Elections in Prince Edward Island are still fought door-to-door
Elections in Prince Edward Island are still fought door-to-door
There is laid-back—and then there is Pat Binns, the icily calm premier of Prince Edward Island. Last week, midway through the provinces election campaign, Binns’s van was cruising along back roads past reddish Island farmland. His driver, a lobster fisherman from the eastern end of the Island, was lost. They were 90 minutes behind schedule. Every so often, a pothole threatened to realign the front end of the vehicle, which was painted Tory blue and decorated with a white “Lets continue” logo. But the 51-year-old premier— apparently oblivious to the radio blaring in the background and the television with the static-filled screen on his lap— somehow managed to look placid as he simultaneously spoke into his cellphone and tried to pinpoint his next campaign stop on a map. “Looks like we’ll miss supper,” he drawled to an advance man. “Good thing we had a late lunch.”
Politics does not get any more grassroots than in Canadas smallest province, where a margin of 2,108 votes was enough to sweep the Conservatives into power in 1996. Islanders, who traditionally have the highest voter turnout rate in the land for provincial elections (85.4 per cent in 1996), take their politics seriously. Many families still vote along the same party lines as their forebears did; government largesse creates most of the jobs; and a deeply entrenched system of political patronage lives on. “It’s old-style politics here,” says Peter Buker, a political studies professor at Charlottetown’s University of Prince Edward Island. “But this may be the most informed electorate in the country.”
Binns and his Tories, who held 18 of the legislature’s 27 seats when they called the election on March 21, are campaigning for the April 17 vote with a 75-per-cent approval rating in recent polls. The Liberals, who had eight seats, are led by Wayne Carew, an ex-car dealer who lags 30 points behind Binns in personal popularity. Struggling to differentiate themselves from the ruling party the Liberals have vowed to overhaul the early education system—“The Binns government focuses on erecting buildings,” says Carew. “We will give educators the resources to teach.” They also promise to restore the national child benefit; at present, Islanders who receive money under the federal program see their provincial social assistance cheques cut by an equal amount. The New Democrats, with little money and just one seat, depend on campaign stunts to make the television news.
The low-key race suits the Tories, who have the biggest war chest and the most experienced candidates. Basking in the glow of an expanding economy with strong retail and tourism sectors, they want the campaign to be a referendum on their 3 V2 years in power. They even dream of breaking through in the western end of the Island—traditional Liberal territory where they were shut out in 1996.
The Tories, though, are not complacent. Having held just one seat before they trounced the Liberals four years ago, they know how easily a seismic shift can occur. Party strategists also understand one of the guiding principles of Island politics: with 136,500 residents and a close-knit society Prince Edward Island remains one of the few provinces where campaigns are still won on doorsteps and wharfs and in meeting halls, rather than with slick ad campaigns and state-of-the-art polling. “Politics is personal here,” says Binns, who dodged a punch while campaigning door-to-door back in 1978. “It’s a small province and to succeed you have to connect on a face-to-face level.”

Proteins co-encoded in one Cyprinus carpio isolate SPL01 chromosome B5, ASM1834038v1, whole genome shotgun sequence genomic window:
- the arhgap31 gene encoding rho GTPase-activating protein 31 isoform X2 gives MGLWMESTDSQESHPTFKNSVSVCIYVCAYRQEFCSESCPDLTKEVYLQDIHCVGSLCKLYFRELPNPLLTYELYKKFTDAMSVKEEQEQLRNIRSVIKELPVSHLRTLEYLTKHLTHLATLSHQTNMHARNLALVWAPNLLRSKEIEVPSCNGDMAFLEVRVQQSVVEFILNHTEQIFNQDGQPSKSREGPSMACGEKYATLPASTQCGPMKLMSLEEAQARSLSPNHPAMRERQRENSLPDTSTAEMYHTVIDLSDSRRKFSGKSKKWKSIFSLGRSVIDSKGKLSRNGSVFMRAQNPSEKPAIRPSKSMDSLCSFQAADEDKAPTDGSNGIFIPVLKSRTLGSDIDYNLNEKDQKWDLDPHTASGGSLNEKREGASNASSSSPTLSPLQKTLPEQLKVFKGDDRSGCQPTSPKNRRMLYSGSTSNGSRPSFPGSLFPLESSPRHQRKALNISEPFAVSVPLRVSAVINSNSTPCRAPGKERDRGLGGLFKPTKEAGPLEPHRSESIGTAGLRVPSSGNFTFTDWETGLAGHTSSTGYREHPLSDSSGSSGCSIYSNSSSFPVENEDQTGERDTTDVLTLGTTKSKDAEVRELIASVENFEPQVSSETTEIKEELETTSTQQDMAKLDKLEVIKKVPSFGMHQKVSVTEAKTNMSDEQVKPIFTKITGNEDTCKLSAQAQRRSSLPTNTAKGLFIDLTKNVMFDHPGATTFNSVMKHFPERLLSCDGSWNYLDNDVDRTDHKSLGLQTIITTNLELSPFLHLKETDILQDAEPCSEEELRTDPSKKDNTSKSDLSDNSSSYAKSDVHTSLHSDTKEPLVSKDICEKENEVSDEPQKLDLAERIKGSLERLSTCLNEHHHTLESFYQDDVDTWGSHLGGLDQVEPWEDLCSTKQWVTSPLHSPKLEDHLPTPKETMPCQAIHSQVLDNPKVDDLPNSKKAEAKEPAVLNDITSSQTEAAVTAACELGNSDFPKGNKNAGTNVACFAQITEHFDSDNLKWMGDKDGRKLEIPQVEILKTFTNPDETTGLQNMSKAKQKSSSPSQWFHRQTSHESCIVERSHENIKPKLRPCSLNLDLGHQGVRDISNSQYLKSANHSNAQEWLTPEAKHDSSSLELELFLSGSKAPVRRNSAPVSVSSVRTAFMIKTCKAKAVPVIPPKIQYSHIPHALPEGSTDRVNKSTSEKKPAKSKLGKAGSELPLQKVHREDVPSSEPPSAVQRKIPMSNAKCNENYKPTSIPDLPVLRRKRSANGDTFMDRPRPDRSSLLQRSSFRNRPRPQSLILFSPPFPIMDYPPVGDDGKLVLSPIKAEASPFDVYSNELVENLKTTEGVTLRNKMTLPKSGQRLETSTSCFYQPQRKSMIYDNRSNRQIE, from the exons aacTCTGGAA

The premier’s smiling visage adorns every Tory poster. The Saskatchewanborn bean farmer makes an ideal pitchman for the party’s eclectic platform, with its mix of tax breaks for low-income Islanders, loans to help entrepreneurs and spread jobs across the province, and new spending to hire nurses and RCMP officers. Although he has been party leader for only four years, Binns has been elected to the legislature four times and served as the member of Parliament for Cardigan from 1984 to 1988. He also seems to have the stamina and common touch needed to hustle for votes in every village, hamlet and isolated farm.
Last week, while Macleans accompanied him on a typical campaign day, he went door-to-door with a Tory candidate in the western end of the Island; tabled his party’s health-care plan at the regions biggest hospital; dropped into two machine shops and a pair of general stores; visited a fishermen’s wharf and a senior citizens’ home; and met with a group of nurses. He finished the night with an appearance at a riding social as he headed to his home near Murray River, on the eastern side of the island, where he lives with his wife, Carol, and the last of their four children still at home. “He came to listen—that’s all you can ask of a politician,” said Peter Kean, chief executive of Royal Star Foods Ltd., a fish-processing
company in Tignish, after Binns had spent a half-hour listening to fishermen talk about lobster prices and the need lor funds to spruce up their harbour.
Even among these friendly audiences, the big campaign issues repeatedly surfaced. Nobody came right out and asked for a job—even though patronage is the Island way (during their last term the Tories had to pay $1.6 million to 752 Liberal supporters who claimed they lost government jobs because of their political affiliation). But nurses wanted further assurances the government will shore up a health-care system suffering from cuts in federal transfers. And there was grumbling that the $2.2 million the government has pledged to help the Island’s potato industry—hard hit by virus in recent years-—is not enough. “We’ll look into that,” Binns assured the voters over and over. Then he was on to the next stop, in his own relaxed way running hard towards election day. 113
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